Sunday, August 27, 2006

Sac Bee Article on Short Sales

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Sam Webber had it all during the real estate boom. The former accountant bought old houses, fixed them up and resold them for more than he paid. It was a good independent living until four months ago when the bottom fell out of his game.

Now as home prices have declined 5 percent from last year in Sacramento County, Webber is what analysts call "upside down." He owes banks more than his two remaining fixer-uppers are worth. He's missed mortgage payments on each. Worse, he's tied up his entire savings and previous profits in remodeling the houses.

"The house in North Sacramento, I'm $305,000 into the bank, and it's worth $280,000. I'm trying to get the bank to agree to $280,000," he said. Webber says he has a buyer at that price. If the bank agrees, it would avoid not only the lost time and legal expense of foreclosure but also the financial risk of resale in a depreciating market.

Although mortgage bankers and federal agencies offer few statistics on the phenomenon, its re-emergence shows how hard, fast rules that normally govern the real estate game can become flexible as buyers and lenders alike teeter on the edge of declining home values.

Agents say many banks are being stern and even resistant as they gauge the depth of the slowdown. But most believe short sales will increasingly become a safety valve for sellers -- and source of better deals for some buyers -- as more investors or homeowners end up in Webber's shoes.

"I made a decision to do this as my livelihood," Webber said recently as he begins a job search at age 47. "All my income was coming from the houses. This time it's burned me. I've tapped out every dime I have."

Across the region, say 1990s-era short sale veterans, homeowners are facing serious financial setbacks from illnesses, divorce, job loss, and car or home repairs. But this time many also have risky financing because they borrowed to the very edge of their ability and took out home equity loans. In Watkin's words, they have an "albatross that's dragging them under" at the same time their home values are falling.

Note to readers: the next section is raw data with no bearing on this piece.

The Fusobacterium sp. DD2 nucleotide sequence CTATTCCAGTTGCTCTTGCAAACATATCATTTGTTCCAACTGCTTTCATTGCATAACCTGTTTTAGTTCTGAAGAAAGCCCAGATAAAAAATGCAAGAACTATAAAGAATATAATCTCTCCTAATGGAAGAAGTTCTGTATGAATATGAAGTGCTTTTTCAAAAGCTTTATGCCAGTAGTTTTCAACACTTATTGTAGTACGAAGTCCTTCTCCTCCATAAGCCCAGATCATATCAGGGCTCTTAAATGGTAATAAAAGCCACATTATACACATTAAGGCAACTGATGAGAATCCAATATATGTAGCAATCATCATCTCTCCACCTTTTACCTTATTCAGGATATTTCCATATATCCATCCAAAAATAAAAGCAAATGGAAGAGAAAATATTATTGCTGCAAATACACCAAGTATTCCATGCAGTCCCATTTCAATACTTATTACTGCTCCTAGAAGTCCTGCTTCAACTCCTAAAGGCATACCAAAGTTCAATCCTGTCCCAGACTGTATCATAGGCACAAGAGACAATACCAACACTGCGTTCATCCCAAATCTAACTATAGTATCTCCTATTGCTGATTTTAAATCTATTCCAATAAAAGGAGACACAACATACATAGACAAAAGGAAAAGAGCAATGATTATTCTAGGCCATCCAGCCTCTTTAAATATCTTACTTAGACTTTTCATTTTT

It's little wonder many are stressed. Last year up to 77 percent of capital-area homebuyers used riskier adjustable-rate financing to help them buy homes they couldn't otherwise have afforded. Many are falling behind on mortgage payments. In April, May and June, Sacramento, Sutter and Placer counties showed some of California's biggest increases in missed mortgage payments, according to La Jolla-based researcher DataQuick Information Systems.

Williams expects the game is just getting started. Recalling the 1990s, he said: "Twenty percent of the homes in Sacramento then were short sales. We had a five-year downturn. Prices dropped 25 to 30 percent, and a whole lot of people had no equity."

1 comment :

Anonymous said...

Love your blog - very interesting and informative! One feature I haven't been able to find on any of the Sac housing bubble blogs is a sort of calendar for the upcoming bits of (bad) news, like the NAR, Dataquick, and federal new and existing home sale reports, foreclosure reports, etc. Thanks again for sharing your views.